echo "Restarting networking services ..." ;sleep 3
    /sbin/service network restart
  • Play several games of craps and print the results:
    Playing Craps with Bash

Example Script with Functions


Functions

This example introduces a few things, the main thingis the use of functions. Functions are great because coders can take a chunk of code (which is really a task) and call it with a single command when needed. This makes debugging much easier, cleans up the code, and makes the code portable as functions can be copied and pasted into new scripts. This is generally called procedural programming.

In the example below, a function called gather_user_input was created and it reads the input from the user. The function uses the following notation:

function() {
..... some code .....
}

There are three functions being used in the example below: *gather_user_input, calculate_costs,
print_user_data* . These functions will do NOTHING until they are called somewhere in the script. For example, if a script contains scripts but never calls them, the script will simply do nothing when run. In our example, the scripts are all called in one area near the bottom of the script. Traditionally scripts flow in such a way because functions should be defined before they are called upon.

Script details:

  • In this example it's simple, first we call the gather_user_input function which sets a bunch of variables. For instance the variable user_mpg stores the numeric value the user types in for their vehicle's mpg. We could have done this any way we liked but choose to ask for user input all in one function.
  • Next we call the calculate_costs function which uses the bc calculator to add up values. Looks complicated but it isn't, the command
    gallons_weekly=$(echo "scale=2;${miles_week}/${user_mpg}" |bc)

    can be found on the Internet or the Advanced bash programming guide (also online), where the user's miles driven per week is divided by their mpg to figure out gallons.

  • Lastly, we've decided to put all of the output printing in one function called print_user_data since we really want all of the results or none at all. This helps with debugging in the long run.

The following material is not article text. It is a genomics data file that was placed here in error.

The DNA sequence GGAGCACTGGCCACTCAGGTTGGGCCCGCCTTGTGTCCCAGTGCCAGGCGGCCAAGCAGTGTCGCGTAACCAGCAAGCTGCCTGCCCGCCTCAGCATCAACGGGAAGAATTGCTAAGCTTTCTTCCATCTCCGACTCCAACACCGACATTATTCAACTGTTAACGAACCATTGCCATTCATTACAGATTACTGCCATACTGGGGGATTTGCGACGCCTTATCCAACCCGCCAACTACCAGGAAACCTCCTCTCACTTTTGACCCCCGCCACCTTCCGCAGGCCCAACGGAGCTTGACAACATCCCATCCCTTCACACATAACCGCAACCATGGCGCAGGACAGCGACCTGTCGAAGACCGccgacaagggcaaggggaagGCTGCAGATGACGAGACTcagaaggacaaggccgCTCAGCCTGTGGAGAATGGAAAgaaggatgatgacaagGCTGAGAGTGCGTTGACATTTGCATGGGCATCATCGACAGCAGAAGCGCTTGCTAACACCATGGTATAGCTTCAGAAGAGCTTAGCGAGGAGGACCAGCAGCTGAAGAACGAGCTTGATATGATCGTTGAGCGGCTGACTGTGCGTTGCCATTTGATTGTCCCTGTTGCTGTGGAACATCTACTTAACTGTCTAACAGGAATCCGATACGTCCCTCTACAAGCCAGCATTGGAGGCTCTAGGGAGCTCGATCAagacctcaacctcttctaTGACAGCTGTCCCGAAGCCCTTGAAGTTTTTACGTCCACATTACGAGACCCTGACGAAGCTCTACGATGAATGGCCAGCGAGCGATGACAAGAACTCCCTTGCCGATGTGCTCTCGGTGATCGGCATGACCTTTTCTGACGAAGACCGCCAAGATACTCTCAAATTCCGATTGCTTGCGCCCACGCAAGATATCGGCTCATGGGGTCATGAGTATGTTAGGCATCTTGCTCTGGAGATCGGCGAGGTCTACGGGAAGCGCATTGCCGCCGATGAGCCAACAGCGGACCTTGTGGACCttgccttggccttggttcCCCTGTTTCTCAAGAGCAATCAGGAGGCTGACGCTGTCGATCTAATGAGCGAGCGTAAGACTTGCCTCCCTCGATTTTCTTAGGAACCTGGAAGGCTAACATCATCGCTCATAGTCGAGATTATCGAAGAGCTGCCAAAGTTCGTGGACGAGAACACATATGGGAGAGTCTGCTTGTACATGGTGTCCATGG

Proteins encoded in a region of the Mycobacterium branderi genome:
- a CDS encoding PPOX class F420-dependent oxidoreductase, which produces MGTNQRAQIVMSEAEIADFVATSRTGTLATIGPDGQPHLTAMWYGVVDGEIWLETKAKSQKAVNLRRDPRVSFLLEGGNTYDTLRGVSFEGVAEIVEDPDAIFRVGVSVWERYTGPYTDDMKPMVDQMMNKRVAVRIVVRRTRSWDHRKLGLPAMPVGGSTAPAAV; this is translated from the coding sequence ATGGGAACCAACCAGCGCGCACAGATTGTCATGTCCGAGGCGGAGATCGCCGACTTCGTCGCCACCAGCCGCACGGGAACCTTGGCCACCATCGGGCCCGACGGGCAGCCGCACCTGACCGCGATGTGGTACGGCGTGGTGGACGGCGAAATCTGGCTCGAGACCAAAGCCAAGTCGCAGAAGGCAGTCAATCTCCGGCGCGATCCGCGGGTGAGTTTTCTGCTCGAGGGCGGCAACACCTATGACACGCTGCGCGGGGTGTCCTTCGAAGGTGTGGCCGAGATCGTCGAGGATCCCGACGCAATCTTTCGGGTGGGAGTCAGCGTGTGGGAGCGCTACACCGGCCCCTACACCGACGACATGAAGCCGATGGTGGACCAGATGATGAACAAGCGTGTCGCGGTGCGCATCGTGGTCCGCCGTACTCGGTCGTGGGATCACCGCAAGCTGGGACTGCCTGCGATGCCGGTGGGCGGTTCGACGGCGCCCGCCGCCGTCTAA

In short, this script really is doing three major things, calling three functions which each of them accomplish some task. The variables are "global" so once they are set they can be used in each function, that keeps things simple. However, users can "pass" variables around which is much more advanced and usually unnecessary.

The ./calc_miles4.sh script

#!/bin/bash
# Calculate MPG and stuff for autos
# Version 4

#### FUNCTIONS GET PASSED OVER UNTIL CALLED

# function - gather user info
gather_user_input(){
echo "How many miles do you drive per day (remember to include sat/sun)?"
read miles_week
miles_week=$(echo "scale=2;${miles_week}*7" |bc)
echo "What is your Miles Per Gallon (mpg)?"
read user_mpg
echo "What is the price per gallon?"
read price_gal

# calculate automatic information from above
miles_monthly=$(echo "scale=2;${miles_week}*4" |bc)
miles_yearly=$(echo "scale=2;${miles_monthly}*12" |bc)

}

#generate user costs
calculate_costs(){
local price_per_gal=$1
#gals used per week
gallons_weekly=$(echo "scale=2;${miles_week}/${user_mpg}" |bc)

#gallons used daily
gallons_daily=$(echo "scale=2;${gallons_weekly}/7" |bc)

#daily cost
daily_cost=$(echo "scale=2;${gallons_daily}*${price_per_gal}" |bc)

#weekly cost
weekly_cost=$(echo "scale=2;${daily_cost}*7" |bc)

#monthly cost
monthly_cost=$(echo "scale=2;${weekly_cost}*4" |bc)

#yearly cost
yearly_cost=$(echo "scale=2;${monthly_cost}*12" |bc)

#cost per mile
per_mile_cost=$(echo "scale=2;${yearly_cost}/${miles_yearly}" |bc)
}

# function - print out calculations and data
print_user_data(){
echo "Usability Results::"
echo " Miles driven: $miles_week mi per week"
echo " MPG: $user_mpg mpg"
echo " Miles put on car: $miles_yearly mi per year ( $miles_monthly per month )"
echo " Gallons used daily: g $gallons_daily"
echo " Gallons used weekly: g $gallons_weekly"

echo " "
price_gal=$(echo "scale=2;$price_gal-0.50" |bc) # reduce price per gal by 50 cents
calculate_costs "$price_gal"
echo "Costs Results:"
for (( i=1; i<=3; i++ )) ;do

echo " price @ $price_gal "
echo " Daily: $ $daily_cost ($per_mile_cost per mi) Weekly: $ $weekly_cost Monthly: $ $monthly_cost Yearly: $ $yearly_cost "
echo " "
price_gal=$(echo "scale=2;$price_gal+0.50" |bc)
calculate_costs "$price_gal"

done

}


#### PROGRAM REALLY STARTS HERE
#### THIS IS CALLED THE PROCEDUAL FORMAT (THE BEST REALLY)

gather_user_input
calculate_costs "$price_gal"
print_user_data

Sample output:

[quickm@duvel car_calcs]$  ./calc_miles4.sh
How many miles do you drive per day (remember to include sat/sun)?
60
What is your Miles Per Gallon (mpg)?
24
What is the price per gallon?
2.88
Usability Results::
Miles driven: 420 mi per week
MPG: 24 mpg
Miles put on car: 20160 mi per year ( 1680 per month )
Gallons used daily: g 2.50
Gallons used weekly: g 17.50

Costs Results:
price @ 2.38
Daily: $ 5.95 (.09 per mi) Weekly: $ 41.65 Monthly: $ 166.60 Yearly: $ 1999.20

price @ 2.88
Daily: $ 7.20 (.12 per mi) Weekly: $ 50.40 Monthly: $ 201.60 Yearly: $ 2419.20

price @ 3.38
Daily: $ 8.45 (.14 per mi) Weekly: $ 59.15 Monthly: $ 236.60 Yearly: $ 2839.20

Scripting Tip:

When you use variables in your scripts, you can protect them from shell parsing errors by enclosing the variable or parameter in braces. In some cases, enclosing the name in braces helps to improve readability. While braces are generally not required, they are safer and they remove ambiguity. The bash man page documents some of the cases where the braces are mandatory.

Common Safer
daily_cost=$(echo "scale=2;$gallons_daily*$price_per_gal" |bc)
echo $daily_code
daily_cost=$(echo "scale=2;${gallons_daily}*${price_per_gal}" |bc)
echo ${daily_cost}